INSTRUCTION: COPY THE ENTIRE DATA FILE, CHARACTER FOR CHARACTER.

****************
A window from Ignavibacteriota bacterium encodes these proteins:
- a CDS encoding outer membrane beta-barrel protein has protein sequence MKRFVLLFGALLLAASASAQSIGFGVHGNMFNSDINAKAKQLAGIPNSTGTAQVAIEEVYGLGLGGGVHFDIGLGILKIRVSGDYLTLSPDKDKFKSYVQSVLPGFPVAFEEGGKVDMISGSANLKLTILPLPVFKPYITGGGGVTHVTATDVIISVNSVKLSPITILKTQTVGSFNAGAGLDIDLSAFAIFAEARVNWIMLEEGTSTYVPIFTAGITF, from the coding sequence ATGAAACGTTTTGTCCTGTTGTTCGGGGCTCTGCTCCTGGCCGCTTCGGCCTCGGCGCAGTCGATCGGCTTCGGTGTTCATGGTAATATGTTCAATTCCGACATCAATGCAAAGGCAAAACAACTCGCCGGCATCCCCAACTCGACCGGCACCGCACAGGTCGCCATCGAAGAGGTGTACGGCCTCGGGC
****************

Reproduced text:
A window from Ignavibacteriota bacterium encodes these proteins:
- a CDS encoding outer membrane beta-barrel protein has protein sequence MKRFVLLFGALLLAASASAQSIGFGVHGNMFNSDINAKAKQLAGIPNSTGTAQVAIEEVYGLGLGGGVHFDIGLGILKIRVSGDYLTLSPDKDKFKSYVQSVLPGFPVAFEEGGKVDMISGSANLKLTILPLPVFKPYITGGGGVTHVTATDVIISVNSVKLSPITILKTQTVGSFNAGAGLDIDLSAFAIFAEARVNWIMLEEGTSTYVPIFTAGITF, from the coding sequence ATGAAACGTTTTGTCCTGTTGTTCGGGGCTCTGCTCCTGGCCGCTTCGGCCTCGGCGCAGTCGATCGGCTTCGGTGTTCATGGTAATATGTTCAATTCCGACATCAATGCAAAGGCAAAACAACTCGCCGGCATCCCCAACTCGACCGGCACCGCACAGGTCGCCATCGAAGAGGTGTACGGCCTCGGGC